- So what you are saying is that fully period bows are less accurate (in general) in the competitions than fiberglass/wood ones? I ve haven t gotten enoughMessage 1 of 65 , May 2, 2000View SourceSo what you are saying is that fully period bows are less accurate (in general) in the competitions than fiberglass/wood ones? I've haven't gotten enough experience under my belt to tell what's what in Archery, yet, but I do know my Sig Saur definitely shoots better then my Ruger (handguns). Is it possible you would do better with a different authentic bow?
----- Original Message -----
From: Chris Nogy
Sent: Monday, May 01, 2000 11:12 PM
Subject: Re: [SCA-Archery] fiberglass in the period division?
So I will keep shooting and participating at a competitive disadvantage and taking my lumps every time I try to improve the lot of things, because I believe in the simplicity of the idea you saw from my post enough to pursue it.
Archer General of Calontir
Huscarl of his Majesty's Army
Warrior archer who works hard to be period but not an officer of the authenticity police.
[Non-text portions of this message have been removed]
- Make your draw plate out of a piece of 16 gauge stainless, 7 x 2 inches. Lay out 2 rows of holes - 6 holes per row. Drill 2 holes (up and down from each other)Message 65 of 65 , May 9, 2000View SourceMake your draw plate out of a piece of 16 gauge stainless, 7 x 2 inches.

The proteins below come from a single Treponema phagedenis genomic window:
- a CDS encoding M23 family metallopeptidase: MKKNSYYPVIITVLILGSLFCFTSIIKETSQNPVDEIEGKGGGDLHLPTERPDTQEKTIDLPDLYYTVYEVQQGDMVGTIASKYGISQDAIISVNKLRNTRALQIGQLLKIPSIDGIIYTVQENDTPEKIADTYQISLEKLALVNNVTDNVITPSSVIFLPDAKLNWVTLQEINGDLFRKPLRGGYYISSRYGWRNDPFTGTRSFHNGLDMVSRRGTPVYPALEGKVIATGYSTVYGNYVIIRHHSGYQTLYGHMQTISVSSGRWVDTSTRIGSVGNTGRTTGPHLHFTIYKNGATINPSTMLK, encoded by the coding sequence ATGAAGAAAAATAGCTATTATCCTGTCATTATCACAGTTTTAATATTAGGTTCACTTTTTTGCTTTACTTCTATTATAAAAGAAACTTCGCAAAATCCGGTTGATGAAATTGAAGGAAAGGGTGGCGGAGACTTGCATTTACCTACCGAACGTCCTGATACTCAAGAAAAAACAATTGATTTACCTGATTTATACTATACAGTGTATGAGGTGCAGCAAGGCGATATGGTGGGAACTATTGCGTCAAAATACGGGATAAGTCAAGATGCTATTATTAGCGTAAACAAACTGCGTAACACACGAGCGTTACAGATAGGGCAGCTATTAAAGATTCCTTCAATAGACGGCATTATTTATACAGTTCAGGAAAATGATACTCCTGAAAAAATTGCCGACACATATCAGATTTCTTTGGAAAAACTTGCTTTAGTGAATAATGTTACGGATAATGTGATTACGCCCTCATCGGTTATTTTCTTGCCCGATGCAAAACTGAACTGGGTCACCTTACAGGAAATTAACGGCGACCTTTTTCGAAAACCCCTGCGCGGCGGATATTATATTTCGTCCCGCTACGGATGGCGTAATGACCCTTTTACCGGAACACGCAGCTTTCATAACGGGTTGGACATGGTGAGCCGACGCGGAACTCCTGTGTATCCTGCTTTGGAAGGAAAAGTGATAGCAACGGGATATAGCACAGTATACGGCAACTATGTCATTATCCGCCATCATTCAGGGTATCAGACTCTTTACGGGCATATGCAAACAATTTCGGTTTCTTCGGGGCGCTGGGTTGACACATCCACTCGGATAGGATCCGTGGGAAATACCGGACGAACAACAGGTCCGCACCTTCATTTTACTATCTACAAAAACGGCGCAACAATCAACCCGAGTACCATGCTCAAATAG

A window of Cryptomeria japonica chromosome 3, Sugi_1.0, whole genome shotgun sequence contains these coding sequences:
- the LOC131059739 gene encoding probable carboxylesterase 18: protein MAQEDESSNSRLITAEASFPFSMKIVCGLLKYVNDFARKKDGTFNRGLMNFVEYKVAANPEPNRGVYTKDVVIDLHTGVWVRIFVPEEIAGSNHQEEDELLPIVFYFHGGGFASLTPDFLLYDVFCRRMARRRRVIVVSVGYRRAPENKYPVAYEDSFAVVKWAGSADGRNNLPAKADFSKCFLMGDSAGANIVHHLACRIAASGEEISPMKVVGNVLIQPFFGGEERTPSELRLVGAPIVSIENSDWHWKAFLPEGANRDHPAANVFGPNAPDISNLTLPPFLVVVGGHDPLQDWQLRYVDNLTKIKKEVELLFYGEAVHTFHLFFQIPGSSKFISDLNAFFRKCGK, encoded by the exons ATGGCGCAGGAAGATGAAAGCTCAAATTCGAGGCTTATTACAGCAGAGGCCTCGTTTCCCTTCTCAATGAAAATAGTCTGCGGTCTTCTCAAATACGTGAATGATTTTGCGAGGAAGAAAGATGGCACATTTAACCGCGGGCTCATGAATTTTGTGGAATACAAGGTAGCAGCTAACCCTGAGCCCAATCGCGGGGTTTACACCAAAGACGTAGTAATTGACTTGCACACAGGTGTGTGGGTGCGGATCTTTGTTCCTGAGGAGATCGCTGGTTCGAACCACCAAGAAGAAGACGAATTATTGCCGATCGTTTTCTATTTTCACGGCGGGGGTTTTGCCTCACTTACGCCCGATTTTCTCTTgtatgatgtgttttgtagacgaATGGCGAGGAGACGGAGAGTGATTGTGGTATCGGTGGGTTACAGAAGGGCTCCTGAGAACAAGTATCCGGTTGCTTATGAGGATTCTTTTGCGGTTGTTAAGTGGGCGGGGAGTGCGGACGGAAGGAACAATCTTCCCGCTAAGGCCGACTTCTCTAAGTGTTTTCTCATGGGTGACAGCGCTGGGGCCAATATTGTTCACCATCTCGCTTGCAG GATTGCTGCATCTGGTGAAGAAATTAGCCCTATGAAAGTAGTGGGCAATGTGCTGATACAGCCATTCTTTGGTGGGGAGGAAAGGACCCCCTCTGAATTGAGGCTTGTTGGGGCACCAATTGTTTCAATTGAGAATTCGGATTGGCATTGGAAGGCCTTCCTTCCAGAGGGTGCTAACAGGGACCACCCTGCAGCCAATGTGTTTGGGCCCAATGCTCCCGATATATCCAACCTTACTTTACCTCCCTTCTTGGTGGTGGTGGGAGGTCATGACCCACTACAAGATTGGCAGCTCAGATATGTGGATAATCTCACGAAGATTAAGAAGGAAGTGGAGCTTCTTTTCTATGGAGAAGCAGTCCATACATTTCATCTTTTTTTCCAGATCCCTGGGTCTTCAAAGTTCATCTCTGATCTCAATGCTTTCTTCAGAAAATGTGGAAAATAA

Lay out 2 rows of holes - 6 holes per row.
Drill 2 holes (up and down from each other) 1/4, 9/32, 5/16, 11/32, 3/8, 13/32
On the bottom row, use a 4 flute countersink to bevel the edge to paper thin. (the 4 flute countersink has a tendency to chatter in steel, that is why it is good. It will make the exit side of the hole slightly larger that the original and somewhat ragged).
Use the bevelled hole as a scraper (pull a little tension on the scraper, then pull it up and down the shaft, rotating the shaft as you work) and use the clean hole as a gauge.
Stop at the hole just before the one you want, finish with sandpaper and your spine tester and scale.
It works pretty fast after you get the hang of it, so the work goes quickly.
With this setup you can do almost all the shaft sizes and spines you want.
As soon as I get the time, I have some photos of the equipment, plus some other devices I have designed to help in the small shop, that I am going to put on a web page. I'll let the address be known when I get it done, but it looks like it will be next week or later.